There is an increasing number of Canadians overdosing or dying from the use of opioids. The Public Health Agency of Canada has estimated that at least 2,458 Canadians died from an opioid-related overdose in 2016, which amounts to almost seven deaths every day.
On May 4, 2017, the Good Samaritan Drug Overdose Act (“Act”) became law as part of the Government of Canada’s approach to address the growing number of overdoses and deaths caused by opioids (pain relieving drugs, including fentanyl). Many of these deaths are avoidable if medical attention is obtained quickly, but evidence demonstrates that witnesses to an overdose do not call 911 for concern of police involvement.
The Honourable Jane Philpott, Minister of Health, was quoted as saying,
During an overdose, a call to 911 can often be the difference between life and death. We hope that this new law, and the legal protection it offers, will help encourage those who experience or witness an overdose to make that important call, and save a life.
WHAT LEGAL PROTECTION IS GRANTED BY THE ACT?
This Act provides legal protection for individuals who seek emergency help or witness an overdose. An overdose is defined in the Act as a
physiological event induced by the introduction of a controlled substance into the body of a person that results in a life-threatening situation and that a reasonable person would believe requires emergency medical or law enforcement assistance.
This Act can protect you from charges for possession of a controlled substance, i.e. drugs, under section 4(1) of the Controlled Drugs and Substances Act.
This Act also protects people in breach of the following conditions under section 4(1) of the Controlled Drugs and Substances Act:
- Pre-trial release;
- Probation orders;
- Simple possession; and,
- Conditional sentences.
It does not, however, provide legal protection against more serious offences, such as:
- Outstanding warrants;
- Production and trafficking of controlled substances; and,
- All other crimes not outlined within the act.
The Act applies to all people seeking emergency support during an overdose, including the person experiencing the overdose. It also protects anyone who seeks help, whether they stay or leave the overdose scene before help arrives.
WHAT ARE OPIOIDS?
Opioids are drugs with pain relieving properties that are used primarily to treat pain. Over the counter opioids (i.e. Tylenol 1) can be purchased at the pharmacy without visiting a doctor to treat minor aches and pains, like headaches or tooth aches. There are also opioids that are prescribed by a doctor to relieve medium to severe pain, like after surgery.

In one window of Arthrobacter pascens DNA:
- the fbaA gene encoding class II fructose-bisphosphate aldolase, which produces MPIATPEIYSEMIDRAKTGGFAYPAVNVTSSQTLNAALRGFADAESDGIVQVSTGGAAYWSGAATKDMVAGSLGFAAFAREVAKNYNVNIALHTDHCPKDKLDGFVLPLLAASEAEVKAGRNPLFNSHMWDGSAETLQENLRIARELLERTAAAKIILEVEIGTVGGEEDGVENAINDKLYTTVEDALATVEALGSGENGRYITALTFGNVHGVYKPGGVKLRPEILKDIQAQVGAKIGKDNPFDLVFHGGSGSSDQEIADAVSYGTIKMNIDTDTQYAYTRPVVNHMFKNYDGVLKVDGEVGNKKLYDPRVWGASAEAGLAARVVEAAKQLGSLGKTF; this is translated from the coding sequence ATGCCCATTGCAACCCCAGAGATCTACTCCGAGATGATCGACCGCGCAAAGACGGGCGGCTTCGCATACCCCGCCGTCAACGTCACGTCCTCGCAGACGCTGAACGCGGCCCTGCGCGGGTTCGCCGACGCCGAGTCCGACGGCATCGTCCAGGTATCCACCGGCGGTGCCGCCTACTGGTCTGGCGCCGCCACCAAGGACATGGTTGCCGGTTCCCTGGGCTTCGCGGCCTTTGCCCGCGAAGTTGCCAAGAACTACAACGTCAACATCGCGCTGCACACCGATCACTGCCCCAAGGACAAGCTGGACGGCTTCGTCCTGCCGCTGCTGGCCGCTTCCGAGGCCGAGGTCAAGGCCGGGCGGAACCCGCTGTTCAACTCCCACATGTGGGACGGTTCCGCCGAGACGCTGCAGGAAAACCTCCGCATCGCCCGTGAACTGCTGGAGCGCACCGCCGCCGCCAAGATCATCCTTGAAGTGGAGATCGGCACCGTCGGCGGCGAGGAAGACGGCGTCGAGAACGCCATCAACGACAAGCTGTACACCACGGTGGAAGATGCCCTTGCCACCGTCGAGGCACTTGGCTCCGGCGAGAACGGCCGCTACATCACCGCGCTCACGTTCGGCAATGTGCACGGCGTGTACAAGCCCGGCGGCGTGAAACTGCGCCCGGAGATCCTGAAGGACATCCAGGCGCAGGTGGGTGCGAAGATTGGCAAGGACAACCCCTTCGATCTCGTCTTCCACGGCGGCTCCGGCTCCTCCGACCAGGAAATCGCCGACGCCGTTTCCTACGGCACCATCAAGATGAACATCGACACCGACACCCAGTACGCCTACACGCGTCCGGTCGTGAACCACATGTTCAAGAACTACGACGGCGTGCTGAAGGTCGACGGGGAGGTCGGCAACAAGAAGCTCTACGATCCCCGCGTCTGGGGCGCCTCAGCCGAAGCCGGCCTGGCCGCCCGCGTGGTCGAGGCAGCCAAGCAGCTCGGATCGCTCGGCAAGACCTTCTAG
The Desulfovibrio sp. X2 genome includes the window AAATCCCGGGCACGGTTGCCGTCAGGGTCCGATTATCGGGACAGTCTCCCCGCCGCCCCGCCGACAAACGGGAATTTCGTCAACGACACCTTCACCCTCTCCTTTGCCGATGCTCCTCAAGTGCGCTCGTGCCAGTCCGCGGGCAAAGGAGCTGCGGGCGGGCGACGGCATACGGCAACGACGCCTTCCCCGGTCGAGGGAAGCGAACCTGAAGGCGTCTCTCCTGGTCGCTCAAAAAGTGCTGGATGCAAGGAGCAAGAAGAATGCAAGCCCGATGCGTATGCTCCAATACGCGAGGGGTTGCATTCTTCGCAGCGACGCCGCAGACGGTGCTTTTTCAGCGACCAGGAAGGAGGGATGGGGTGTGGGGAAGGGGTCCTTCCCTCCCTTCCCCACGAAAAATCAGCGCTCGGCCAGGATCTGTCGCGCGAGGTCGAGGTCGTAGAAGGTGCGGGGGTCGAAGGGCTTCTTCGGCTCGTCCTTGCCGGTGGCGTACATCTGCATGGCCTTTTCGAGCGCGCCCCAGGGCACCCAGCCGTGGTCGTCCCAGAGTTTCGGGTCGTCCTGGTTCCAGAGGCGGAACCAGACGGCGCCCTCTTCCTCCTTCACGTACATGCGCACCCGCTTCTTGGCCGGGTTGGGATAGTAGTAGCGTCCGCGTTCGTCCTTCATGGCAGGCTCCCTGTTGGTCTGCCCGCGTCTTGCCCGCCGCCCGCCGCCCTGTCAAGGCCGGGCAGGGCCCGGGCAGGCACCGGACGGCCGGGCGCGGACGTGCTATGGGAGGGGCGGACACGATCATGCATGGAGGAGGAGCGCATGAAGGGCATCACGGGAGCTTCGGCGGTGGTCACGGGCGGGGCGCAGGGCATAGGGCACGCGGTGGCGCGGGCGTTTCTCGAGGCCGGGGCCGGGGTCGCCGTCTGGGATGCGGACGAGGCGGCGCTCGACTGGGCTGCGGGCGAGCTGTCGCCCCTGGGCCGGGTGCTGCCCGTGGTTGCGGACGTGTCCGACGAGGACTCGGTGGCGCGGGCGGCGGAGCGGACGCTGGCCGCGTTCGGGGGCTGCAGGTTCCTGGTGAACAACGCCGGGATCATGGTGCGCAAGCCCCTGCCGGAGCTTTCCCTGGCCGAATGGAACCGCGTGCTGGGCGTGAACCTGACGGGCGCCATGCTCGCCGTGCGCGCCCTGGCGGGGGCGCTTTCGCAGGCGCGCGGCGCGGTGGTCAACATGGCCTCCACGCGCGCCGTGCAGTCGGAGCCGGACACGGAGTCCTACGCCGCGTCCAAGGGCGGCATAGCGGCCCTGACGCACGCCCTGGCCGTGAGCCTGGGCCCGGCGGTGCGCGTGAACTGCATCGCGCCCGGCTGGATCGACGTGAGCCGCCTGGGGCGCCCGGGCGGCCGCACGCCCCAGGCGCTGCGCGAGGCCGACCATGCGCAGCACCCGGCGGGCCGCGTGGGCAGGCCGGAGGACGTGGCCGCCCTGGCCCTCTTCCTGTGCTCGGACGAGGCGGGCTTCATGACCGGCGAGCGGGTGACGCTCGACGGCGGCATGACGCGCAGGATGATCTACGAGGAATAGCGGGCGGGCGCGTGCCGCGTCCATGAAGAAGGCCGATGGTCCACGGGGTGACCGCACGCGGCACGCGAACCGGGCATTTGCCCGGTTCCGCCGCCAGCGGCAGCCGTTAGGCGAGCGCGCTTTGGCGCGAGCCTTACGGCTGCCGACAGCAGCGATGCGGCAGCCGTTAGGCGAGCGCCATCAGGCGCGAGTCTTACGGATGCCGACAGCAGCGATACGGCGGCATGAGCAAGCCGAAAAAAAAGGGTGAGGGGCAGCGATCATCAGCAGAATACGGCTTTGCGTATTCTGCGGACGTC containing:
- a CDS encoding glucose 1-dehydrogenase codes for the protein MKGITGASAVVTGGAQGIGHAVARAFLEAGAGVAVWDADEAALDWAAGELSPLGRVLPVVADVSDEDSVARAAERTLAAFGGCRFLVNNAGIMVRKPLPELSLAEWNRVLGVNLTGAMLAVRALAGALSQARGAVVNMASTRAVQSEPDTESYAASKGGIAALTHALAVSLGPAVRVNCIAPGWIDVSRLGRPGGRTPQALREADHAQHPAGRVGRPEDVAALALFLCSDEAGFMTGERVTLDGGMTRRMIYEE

Fentanyl is an extremely strong opioid that is prescribed for people with extreme pain, like cancer, and should only be used under medical supervision.
This type of drug can produce euphoria, or a high feeling, which leads them to be used improperly. Examples of opioids that can be prescribed medications, such as:
- Hydromorphone; and,
- Medical heroin.
Doctors sometimes prescribe opioids for conditions, such as:
- Acute moderate to severe pain;
- Chronic pain;
- Moderate to severe diarrhea; and,
- Moderate to severe cough.
Dependency, substance use disorder and overdose are serious side effects and risks of using opioids. They have the potential for problematic use because they produce a “high” feeling.
WHAT IS AN OVERDOSE?
An overdose can occur when one has ingested too much of an opioid. Opioids slow down the part of the brain that controls breathing. If you take more opioids than your body can handle, your breathing slows, which can lead to unconsciousness or death. Signs of an overdose include:
- Person can’t be woken up;
- Breathing is slow or has stopped;
- Snoring or gurgling sounds;
- Fingernails and lips turn blue or purple;
- Pupils are tiny (pinned) or eyes are rolled back;
- Body is limp.
WHAT TO DO IN CASE OF A SUSPECTED OVERDOSE
In case of a suspected overdose, the following is recommended:
- Check to see if the person is breathing. Look, listen and feel.
- Call 911 immediately. Tell the operator that this is a suspected overdose, so the emergency crew can bring naloxone (a medication that can temporarily stop or reverse an opioid overdose).
- Do not leave the person alone. Wait until help arrives. If you must leave, turn the person on their side to avoid possible choking.
- Try to keep the person awake and remind them to take frequent deep breaths.
- If you are concerned that people you know are using opioids, you can get a naloxone kit from the public health unit or a local pharmacy.
If you are facing a drug related charge or have any questions regarding your legal rights, contact Affleck & Barrison LLP online or at 905-404-1947. We offer a free consultation and are available to help you 24 hours a day, 7 days a week.